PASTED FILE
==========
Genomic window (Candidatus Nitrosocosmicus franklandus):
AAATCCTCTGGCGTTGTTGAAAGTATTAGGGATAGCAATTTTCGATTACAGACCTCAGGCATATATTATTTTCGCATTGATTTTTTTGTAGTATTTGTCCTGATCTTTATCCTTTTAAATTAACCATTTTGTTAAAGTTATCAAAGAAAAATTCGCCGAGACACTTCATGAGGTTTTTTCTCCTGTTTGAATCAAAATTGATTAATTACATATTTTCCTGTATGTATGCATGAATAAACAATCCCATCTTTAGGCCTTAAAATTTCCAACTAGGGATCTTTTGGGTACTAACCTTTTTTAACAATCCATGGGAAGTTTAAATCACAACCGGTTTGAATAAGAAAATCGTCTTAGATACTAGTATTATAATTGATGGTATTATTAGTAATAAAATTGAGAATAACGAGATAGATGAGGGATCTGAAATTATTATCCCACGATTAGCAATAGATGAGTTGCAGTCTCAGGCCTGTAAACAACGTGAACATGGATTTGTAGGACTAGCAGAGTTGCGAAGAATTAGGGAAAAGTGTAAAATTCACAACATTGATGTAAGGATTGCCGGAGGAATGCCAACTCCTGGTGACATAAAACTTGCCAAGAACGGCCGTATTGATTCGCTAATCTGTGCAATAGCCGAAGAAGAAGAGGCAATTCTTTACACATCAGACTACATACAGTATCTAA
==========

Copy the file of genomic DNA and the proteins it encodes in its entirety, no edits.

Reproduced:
Genomic window (Candidatus Nitrosocosmicus franklandus):
AAATCCTCTGGCGTTGTTGAAAGTATTAGGGATAGCAATTTTCGATTACAGACCTCAGGCATATATTATTTTCGCATTGATTTTTTTGTAGTATTTGTCCTGATCTTTATCCTTTTAAATTAACCATTTTGTTAAAGTTATCAAAGAAAAATTCGCCGAGACACTTCATGAGGTTTTTTCTCCTGTTTGAATCAAAATTGATTAATTACATATTTTCCTGTATGTATGCATGAATAAACAATCCCATCTTTAGGCCTTAAAATTTCCAACTAGGGATCTTTTGGGTACTAACCTTTTTTAACAATCCATGGGAAGTTTAAATCACAACCGGTTTGAATAAGAAAATCGTCTTAGATACTAGTATTATAATTGATGGTATTATTAGTAATAAAATTGAGAATAACGAGATAGATGAGGGATCTGAAATTATTATCCCACGATTAGCAATAGATGAGTTGCAGTCTCAGGCCTGTAAACAACGTGAACATGGATTTGTAGGACTAGCAGAGTTGCGAAGAATTAGGGAAAAGTGTAAAATTCACAACATTGATGTAAGGATTGCCGGAGGAATGCCAACTCCTGGTGACATAAAACTTGCCAAGAACGGCCGTATTGATTCGCTAATCTGTGCAATAGCCGAAGAAGAAGAGGCAATTCTTTACACATCAGACTACATACAGTATCTAA